Presentation on theme: "Neurotoxins in Snake Venom CobraGreen Mamba by Tim Reed, Katie Eaton, Cathy Peng, BettyLou Doern."— Presentation transcript:
Neurotoxins in Snake Venom CobraGreen Mamba by Tim Reed, Katie Eaton, Cathy Peng, BettyLou Doern
Why Toxins? Why is all this information available? While DNA cannot be altered in an individual, the effects of the proteins can be regulated. This includes blocking receptor sites and inhibiting enzymes via an inhibitor. Toxins are studied to better understand how inhibitors work. Specifically, they have helped us gain a greater understanding of muscle and nerve function.
Why Fasciculin? Most snakes have multiple types of venom. Cobras have both a short and long neurotoxin as well as a cardiotoxin. Kraits have three different types of neurotoxins. Sea snakes have a neurotoxin as well as two blood toxins (one causes lysis blood cells, the other is an anti-coagulant). Mambas have only Fasciculin.
General Characteristics of Protein Fasciculins Fasciculins : a family of closely related peptides isolated from Mamba venom toxins (FAS-I, FAS-II, and FAS-III) Function : Inhibits ACETYLCHOLINESTERASE (AChE), which is an enzyme to degrade neurotransmitter ACh. In skeletal muscle, fasciculations are observed initially, followed by flaccid paralysis.
Hydrophobic,Hydrophilic,&Transmembrane Characteristics No Tranmembrane segments predicted by T-MAP GREASE
Which Toxins? Fasciculin1 from Eastern Green Mamba (Dendroaspis angusticeps) Cobratoxin from Taiwan Cobra (Naja naja atra) Fasciculin inhibits mammalian and fish acetylcholinesterases at picomolar concentrations, but is a relatively weak inhibitor of avian, reptile, and insect acetylcholinesterases.
About Fasciculin Small protein (61 amino acids) 3-finger shaped Cross-linked by 4 disulfide bridges (S atoms are in Cystine amino acid)
Other Representations of 1FAS Secondary sheet structures are rendered in orange. Backbone BallStick Ribbons Space Sticks Strand
Mode of Action These snake neurotoxins act on the neuromuscular junction (next slide) and block neuromuscular transmission. Fasciculin interferes with this process by binding to Acetylcholinesterase (AChE). Cobratoxin binds to the Acetylcholine receptors on the muscle cell. Result: “Death by respiratory paralysis”.
Acetycholinesterase Cleans Up AChE hydrolizes ACh, so that the process can start again.
Structure/Function of Fasciculin Fasciculin (yellow) docked with AChE. Acetylcholinesterase with Acetylcholine bound. Red = AChE active site Yellow = ACh molecule One loop covers the AChE active site. Two other loops fit into a crevice and surround a protrusion.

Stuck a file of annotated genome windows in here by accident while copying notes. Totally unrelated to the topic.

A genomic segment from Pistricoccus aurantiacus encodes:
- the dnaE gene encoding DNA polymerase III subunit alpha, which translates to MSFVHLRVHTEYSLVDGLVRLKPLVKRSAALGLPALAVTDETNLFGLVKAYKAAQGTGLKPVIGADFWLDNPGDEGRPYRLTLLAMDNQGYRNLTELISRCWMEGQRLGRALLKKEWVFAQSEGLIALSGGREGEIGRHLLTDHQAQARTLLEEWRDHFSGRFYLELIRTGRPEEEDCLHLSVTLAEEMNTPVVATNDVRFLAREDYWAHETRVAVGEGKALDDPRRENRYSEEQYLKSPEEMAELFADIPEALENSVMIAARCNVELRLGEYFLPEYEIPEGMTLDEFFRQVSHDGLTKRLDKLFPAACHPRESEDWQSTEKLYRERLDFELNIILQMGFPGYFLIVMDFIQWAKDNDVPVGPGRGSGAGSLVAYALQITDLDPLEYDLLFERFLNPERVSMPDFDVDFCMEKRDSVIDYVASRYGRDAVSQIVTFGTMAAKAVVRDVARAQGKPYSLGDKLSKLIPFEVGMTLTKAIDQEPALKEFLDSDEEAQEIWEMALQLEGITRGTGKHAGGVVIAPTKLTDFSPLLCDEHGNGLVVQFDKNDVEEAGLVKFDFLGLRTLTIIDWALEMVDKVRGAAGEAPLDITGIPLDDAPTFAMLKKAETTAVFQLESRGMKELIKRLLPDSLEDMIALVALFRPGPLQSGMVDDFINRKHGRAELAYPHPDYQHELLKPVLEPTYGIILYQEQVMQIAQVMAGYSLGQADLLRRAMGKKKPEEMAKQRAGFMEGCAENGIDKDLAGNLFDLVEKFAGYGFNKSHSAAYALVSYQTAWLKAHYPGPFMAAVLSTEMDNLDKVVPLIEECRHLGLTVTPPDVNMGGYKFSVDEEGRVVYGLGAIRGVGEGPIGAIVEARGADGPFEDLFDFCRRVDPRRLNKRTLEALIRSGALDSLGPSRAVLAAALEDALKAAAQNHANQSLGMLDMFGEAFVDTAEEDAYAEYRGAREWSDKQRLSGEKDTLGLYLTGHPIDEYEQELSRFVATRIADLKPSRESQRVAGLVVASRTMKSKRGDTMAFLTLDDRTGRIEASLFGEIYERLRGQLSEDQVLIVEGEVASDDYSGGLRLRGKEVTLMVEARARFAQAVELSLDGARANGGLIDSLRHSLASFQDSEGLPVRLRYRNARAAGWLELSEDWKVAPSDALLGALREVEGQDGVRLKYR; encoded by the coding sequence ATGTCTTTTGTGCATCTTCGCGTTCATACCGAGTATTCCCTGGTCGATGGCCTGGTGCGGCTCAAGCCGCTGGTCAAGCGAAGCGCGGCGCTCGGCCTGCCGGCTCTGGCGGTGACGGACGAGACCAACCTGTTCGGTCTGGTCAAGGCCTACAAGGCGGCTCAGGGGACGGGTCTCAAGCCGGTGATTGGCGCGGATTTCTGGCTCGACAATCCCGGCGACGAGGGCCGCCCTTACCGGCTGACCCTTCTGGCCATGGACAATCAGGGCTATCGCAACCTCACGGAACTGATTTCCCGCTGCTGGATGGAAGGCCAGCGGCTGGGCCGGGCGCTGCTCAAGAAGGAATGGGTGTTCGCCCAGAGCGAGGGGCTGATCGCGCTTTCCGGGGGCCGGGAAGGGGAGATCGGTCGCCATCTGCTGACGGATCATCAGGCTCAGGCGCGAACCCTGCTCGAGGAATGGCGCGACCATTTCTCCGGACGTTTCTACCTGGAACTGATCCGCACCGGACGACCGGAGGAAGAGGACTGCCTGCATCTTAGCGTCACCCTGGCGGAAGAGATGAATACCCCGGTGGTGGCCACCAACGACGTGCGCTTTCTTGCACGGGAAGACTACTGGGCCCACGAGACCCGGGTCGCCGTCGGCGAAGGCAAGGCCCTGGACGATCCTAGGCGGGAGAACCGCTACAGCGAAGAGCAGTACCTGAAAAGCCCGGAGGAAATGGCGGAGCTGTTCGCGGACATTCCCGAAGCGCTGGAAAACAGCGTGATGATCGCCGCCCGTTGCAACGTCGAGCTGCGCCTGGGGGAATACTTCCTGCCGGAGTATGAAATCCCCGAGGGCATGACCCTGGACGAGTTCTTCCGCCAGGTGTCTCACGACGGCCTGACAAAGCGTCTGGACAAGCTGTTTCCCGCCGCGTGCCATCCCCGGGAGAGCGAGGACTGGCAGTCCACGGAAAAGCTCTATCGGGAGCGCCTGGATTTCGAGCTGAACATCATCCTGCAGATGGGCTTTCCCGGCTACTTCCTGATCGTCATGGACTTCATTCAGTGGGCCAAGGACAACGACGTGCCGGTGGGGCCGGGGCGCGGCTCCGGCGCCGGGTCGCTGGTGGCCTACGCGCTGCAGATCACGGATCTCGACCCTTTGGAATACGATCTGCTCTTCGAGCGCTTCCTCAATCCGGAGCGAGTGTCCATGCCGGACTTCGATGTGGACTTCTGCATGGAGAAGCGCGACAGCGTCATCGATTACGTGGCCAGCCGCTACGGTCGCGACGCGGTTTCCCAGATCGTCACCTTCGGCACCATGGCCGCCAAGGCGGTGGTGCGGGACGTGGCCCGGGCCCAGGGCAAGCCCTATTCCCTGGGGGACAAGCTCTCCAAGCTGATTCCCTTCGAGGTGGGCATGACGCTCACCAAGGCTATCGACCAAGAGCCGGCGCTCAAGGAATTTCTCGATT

AChE-Fas Interface fasciculin (light gray) AChE (dark gray) Mutations to areas with highly complementary shapes reduce the toxicity of Fasciculin. Red spheres -> are points on the interface that suggest docking of a protrusion into a crevice. Yellow and green spheres indicate the docking of flat surfaces.
Other Toxins Act on Same Process Inactivate Acetylcholinesterase (like Fasciculin) Sarin nerve gas several insecticides such as Malathion Block the Acetylcholine receptor (like Cobratoxin) Taiwan banded krait snake venom ( a-bungarotoxin) “Poison Arrow" neurotoxin from the skin of a Columbian frog (histrionicatoxin) Curare, a paralytic agent used medically (d-tubocurarine) Neuromuscular junction: Black Widow Spider venom - triggers Acetylcholine release Botulism toxin - blocks Acetylcholine release
Even More Detail Fas-AChE Loop II of fasciculin contains a cluster of hydrophobic residues that interact with the peripheral anionic site of the enzyme and occlude substrate access to the catalytic site. Loop I fits in a crevice near the lip of the gorge to maximize the surface area of contact of loop II at the gorge entry. The fasciculin core surrounds a protruding loop on the enzyme surface and stabilizes the whole assembly. The aromatic residues, Trp286, Tyr72, and Tyr124, have the most marked influence on fasciculin binding. These residues are unique to the susceptible acetylcholinesterases.
Expression and Activity of Mutants of Fasciculin-II The availability of a crystal structure of a FasII-acetylcholinesterase complex affords an opportunity to examine in detail the interaction of the toxin with its target site. Sixteen mutations: t m c y s h t t t s r a I l t n c g e n s c y r k s r r h p p k m v l g r g c g c p p g d d n l e v k c c t s p d k c n y L2: r 27 -p 30 -p 31 subset dominates the inhibitory activity & interacts with the peripheral anionic site of the enzyme AchE. 2 nd L 3 rd L 1 st L
L1: t 8 -t 9 -r 11 subset is fully exposed at the tip and external edge of L1,which fits in a crevice near the lip of the mAChE catalytic gorge and maximizes the surface area of contact of loop II at the gorge entry. L3: lack of interaction of residues d 45 and k 51 with mAChE Expression and Activity of Mutants of Fasciculin-II
Conserved subsequences ------ S-S bonds & “ r r h p p k m v l ” PSIBLAST (Position Specific Iterative BLAST)E-value ACETYLCHOLINESTERASE TOXIN C.2e-20 TOXIN C13S1C1 PRECURSOR in Eastern green mamba2e-06 TOXIN F-VIII PRECURSOR 1e-05 SHORT NEUROTOXIN 1 (NEUROTOXIN ALPHA).3e-05 TOXIN S5C4 8e-05 SHORT NEUROTOXIN 12e-04 SHORT NEUROTOXIN 1 (NEUROTOXIN 4.11.3).4e-04
Reference The binding sites of inhibitory monoclonal antibodies on acetylcholinesterase. Identification of a novel regulatory site at the putative "back door". J Biol Chem. 1999 Sep 24;274(39):27740-6. Protein-protein association: investigation of factors influencing association rates by brownian dynamics simulations. J Mol Biol. 2001 Mar 9;306(5):1139-55. "Biochemistry and Molecular Biology of Snake Neurotoxin" J. Chin. Chem. Soc., Vol. 46, No. 3, 1999 Chen-chung Yang and Long-sen Chang Department of Life Science, National Tsing Hua University, Hsinchu, Taiwan 30043 and Department of Biochemistry, Kaohsiung Medical College, Kaohsiung, Taiwan 807, R.O.C.